Councilmember Mark Pierzchala argued that the B.F. Saul project and two others in the Town Center area would not put Richard Montgomery at 150% by themselves. Councilmember Beryl Feinberg countered that several projects west of I-270 will also feed into Richard Montgomery, and must be taken into account. In the short term, however, any students generated by the initial phases of the Twinbrook Quarter project will be assigned to the Walter Johnson cluster in Bethesda.

Newton expressed frustration at the framing of a "Wegmans versus education issue," and that she and the Council were not alerted to a letter from B.F. Saul sent to City staff last January regarding this very matter. Had they known then, she said, a more deliberate process could have been undertaken without threatening the Wegmans deadline. "I'm trying to make a silk purse out of a sow's ear," Newton said. Options she would like to examine before voting to change the APFS on school capacity include whether a new high school upcounty or planned redistricting would provide the capacity needed for the Twinbrook Quarter project.

The Mayor and Council, after consulting with B.F. Saul on their timeline, ultimately decided to extend the decision period until January 28. A January 7 public hearing on the APFS question was canceled, and rescheduled for January 14. The final vote will be held at the January 28 meeting. Residents and civic association leaders from the West End, East Rockville and Twinbrook addressed the Mayor and Council during the Community Forum earlier in the meeting, and the vast majority opposed loosening school overcrowding standards.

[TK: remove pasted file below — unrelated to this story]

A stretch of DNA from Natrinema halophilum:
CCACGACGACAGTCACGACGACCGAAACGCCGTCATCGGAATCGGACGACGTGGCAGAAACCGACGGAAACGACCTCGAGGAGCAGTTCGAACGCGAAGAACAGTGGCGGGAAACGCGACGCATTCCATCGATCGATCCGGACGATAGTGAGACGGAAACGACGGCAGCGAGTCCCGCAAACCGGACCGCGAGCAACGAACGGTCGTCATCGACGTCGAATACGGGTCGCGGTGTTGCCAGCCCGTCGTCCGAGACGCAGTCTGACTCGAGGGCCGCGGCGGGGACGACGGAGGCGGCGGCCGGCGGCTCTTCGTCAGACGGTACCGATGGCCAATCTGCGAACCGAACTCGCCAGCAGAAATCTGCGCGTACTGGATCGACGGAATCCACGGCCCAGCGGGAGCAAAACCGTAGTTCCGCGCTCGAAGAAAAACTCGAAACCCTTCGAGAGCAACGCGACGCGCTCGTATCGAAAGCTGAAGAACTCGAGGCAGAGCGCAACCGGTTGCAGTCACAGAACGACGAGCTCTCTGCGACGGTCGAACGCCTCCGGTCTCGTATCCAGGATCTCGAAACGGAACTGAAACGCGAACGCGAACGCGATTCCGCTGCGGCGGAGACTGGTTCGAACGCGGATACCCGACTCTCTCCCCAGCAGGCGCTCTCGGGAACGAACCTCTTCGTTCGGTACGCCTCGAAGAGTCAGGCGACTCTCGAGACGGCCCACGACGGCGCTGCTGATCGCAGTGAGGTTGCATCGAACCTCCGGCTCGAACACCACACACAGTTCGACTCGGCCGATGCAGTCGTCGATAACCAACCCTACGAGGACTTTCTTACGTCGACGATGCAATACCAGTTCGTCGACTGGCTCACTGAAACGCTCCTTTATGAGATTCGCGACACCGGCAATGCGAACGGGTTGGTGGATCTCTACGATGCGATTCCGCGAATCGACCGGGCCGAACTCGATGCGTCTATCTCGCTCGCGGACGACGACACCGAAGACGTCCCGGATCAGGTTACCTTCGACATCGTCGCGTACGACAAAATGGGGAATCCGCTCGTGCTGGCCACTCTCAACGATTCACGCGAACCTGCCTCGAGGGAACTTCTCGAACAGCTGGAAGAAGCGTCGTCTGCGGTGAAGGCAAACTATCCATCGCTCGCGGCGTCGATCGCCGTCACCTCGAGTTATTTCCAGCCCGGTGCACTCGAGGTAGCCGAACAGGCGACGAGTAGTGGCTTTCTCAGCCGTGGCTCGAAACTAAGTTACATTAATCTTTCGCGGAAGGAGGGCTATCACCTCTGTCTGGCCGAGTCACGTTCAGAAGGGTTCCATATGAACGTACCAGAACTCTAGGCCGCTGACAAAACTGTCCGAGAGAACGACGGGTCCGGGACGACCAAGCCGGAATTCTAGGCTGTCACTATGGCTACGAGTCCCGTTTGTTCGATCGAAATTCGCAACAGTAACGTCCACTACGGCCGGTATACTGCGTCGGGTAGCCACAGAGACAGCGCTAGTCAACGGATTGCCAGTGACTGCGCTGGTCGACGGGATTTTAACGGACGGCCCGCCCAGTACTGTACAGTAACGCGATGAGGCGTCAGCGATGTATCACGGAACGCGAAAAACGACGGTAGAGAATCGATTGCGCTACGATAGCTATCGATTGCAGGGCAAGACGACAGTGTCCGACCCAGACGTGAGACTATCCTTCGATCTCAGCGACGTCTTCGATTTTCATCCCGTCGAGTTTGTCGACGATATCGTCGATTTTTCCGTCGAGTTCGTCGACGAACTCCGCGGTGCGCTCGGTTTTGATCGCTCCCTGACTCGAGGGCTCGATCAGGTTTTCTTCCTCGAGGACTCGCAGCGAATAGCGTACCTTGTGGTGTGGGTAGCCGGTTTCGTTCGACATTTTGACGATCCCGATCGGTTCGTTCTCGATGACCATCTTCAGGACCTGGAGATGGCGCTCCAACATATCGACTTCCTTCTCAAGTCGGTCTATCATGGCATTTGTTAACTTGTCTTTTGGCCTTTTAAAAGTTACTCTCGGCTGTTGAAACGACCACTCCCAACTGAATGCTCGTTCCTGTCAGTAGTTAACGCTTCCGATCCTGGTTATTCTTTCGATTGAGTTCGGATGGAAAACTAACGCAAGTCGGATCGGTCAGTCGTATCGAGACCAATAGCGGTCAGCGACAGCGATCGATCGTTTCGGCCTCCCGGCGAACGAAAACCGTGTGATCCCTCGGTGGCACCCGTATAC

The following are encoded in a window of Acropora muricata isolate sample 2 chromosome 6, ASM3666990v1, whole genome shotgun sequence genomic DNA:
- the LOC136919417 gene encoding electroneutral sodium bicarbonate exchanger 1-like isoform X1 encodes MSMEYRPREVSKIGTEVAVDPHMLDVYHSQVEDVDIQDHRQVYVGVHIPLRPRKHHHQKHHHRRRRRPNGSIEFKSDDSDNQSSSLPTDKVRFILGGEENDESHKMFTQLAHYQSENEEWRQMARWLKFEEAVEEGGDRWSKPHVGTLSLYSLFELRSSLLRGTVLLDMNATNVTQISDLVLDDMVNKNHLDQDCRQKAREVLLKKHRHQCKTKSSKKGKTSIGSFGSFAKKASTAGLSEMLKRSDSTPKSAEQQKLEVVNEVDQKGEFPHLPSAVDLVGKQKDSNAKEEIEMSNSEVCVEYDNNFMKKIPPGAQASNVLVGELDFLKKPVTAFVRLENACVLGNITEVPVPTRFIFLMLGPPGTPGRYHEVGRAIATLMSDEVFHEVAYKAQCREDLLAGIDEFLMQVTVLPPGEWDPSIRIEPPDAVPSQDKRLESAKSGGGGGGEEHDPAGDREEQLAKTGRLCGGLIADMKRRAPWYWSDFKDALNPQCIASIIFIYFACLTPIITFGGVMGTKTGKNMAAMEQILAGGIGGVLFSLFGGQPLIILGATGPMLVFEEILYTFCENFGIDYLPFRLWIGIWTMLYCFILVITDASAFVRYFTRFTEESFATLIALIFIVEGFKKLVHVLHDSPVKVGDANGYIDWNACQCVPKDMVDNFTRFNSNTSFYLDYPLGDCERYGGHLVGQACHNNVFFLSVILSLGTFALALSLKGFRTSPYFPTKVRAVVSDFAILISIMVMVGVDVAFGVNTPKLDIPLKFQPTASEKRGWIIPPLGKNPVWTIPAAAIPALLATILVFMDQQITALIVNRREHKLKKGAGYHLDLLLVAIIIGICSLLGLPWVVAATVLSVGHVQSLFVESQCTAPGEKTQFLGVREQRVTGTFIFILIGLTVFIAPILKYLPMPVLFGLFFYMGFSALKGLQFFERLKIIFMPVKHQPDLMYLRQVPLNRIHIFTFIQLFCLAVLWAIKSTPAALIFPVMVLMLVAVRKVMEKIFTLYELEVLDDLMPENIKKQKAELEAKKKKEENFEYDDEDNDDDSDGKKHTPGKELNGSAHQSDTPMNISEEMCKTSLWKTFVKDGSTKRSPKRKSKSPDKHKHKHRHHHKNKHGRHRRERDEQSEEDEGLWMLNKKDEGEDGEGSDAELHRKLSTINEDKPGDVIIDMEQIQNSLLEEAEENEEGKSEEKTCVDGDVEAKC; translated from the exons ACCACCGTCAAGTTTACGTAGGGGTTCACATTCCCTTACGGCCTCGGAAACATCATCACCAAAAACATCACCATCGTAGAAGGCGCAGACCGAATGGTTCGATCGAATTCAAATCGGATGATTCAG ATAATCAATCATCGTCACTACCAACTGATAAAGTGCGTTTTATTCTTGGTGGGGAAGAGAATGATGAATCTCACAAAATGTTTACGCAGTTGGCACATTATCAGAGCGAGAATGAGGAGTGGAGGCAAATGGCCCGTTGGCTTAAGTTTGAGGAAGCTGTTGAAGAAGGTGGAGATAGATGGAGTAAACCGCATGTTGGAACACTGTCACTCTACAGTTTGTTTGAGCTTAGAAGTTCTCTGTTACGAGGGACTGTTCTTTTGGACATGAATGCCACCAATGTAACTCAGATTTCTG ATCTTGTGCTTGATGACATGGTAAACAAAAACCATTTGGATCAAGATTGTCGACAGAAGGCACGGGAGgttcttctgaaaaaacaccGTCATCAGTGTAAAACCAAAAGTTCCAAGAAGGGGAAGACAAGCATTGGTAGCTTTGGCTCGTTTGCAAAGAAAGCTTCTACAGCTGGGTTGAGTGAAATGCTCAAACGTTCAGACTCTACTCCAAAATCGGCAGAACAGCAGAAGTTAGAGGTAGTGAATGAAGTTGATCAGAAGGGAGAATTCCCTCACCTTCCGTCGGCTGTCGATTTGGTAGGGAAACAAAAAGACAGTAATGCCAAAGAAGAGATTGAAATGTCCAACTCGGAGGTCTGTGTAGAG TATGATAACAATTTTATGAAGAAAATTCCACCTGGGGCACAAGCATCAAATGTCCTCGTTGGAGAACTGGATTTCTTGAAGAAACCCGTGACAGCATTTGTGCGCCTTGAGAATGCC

"What does Rockville stand for, and who is running the city?" asked resident Jack Gelin, who exhorted the Mayor and Council to "gain control of the city" back from whoever is driving the growth debate now. "Are we going to go from 'bad' to 'even worse'?" one parent of Richard Montgomery cluster students asked.

Pressure from the other side is equally strong, as City officials attempt to deliver Twinbrook Quarter, which they have designated a "champion project." Most of the excitement about that project among the general public has been about the Wegmans. "Without school capacity, we can't move forward," Pearson said Monday night.

Monday, December 17, 2018

MoCo cartel ramming through bill to make it harder for GOP, progressive Democrats to run for County Council

Cartel Democrats
take page out of
playbook to 
favor incumbents

The citizens of Montgomery County haven't asked Delegate Eric Luedtke (D - District 14) to make it harder for Republicans and progressive Democrats to run for the County Council. But cartel Democrats who swept the Council elections in November - and want to hold those seats for the next twelve years - have. As have their developer sugar daddies, who are still stinging from the only race they lost out of dozens, County Executive. Luedtke has quietly filed Bill MC 6-19 in Annapolis, which would require everyone seeking to run for the Council to collect 1000 signatures if running At-Large, or 250 signatures if running for the less-contested district seats. 

Such a change would strongly favor incumbent cartel Democrats, who don't want to have to compete in a large field with progressive Democrats not beholden to developers in 2022. And the cartel doesn't want truly progressive County Executive Marc Elrich to gain any allies on the Council in 2022, either. The change would also impact Republican candidates as well. Both progressive Democrat and GOP candidates would be discouraged from running for office, the clear intent of the legislation.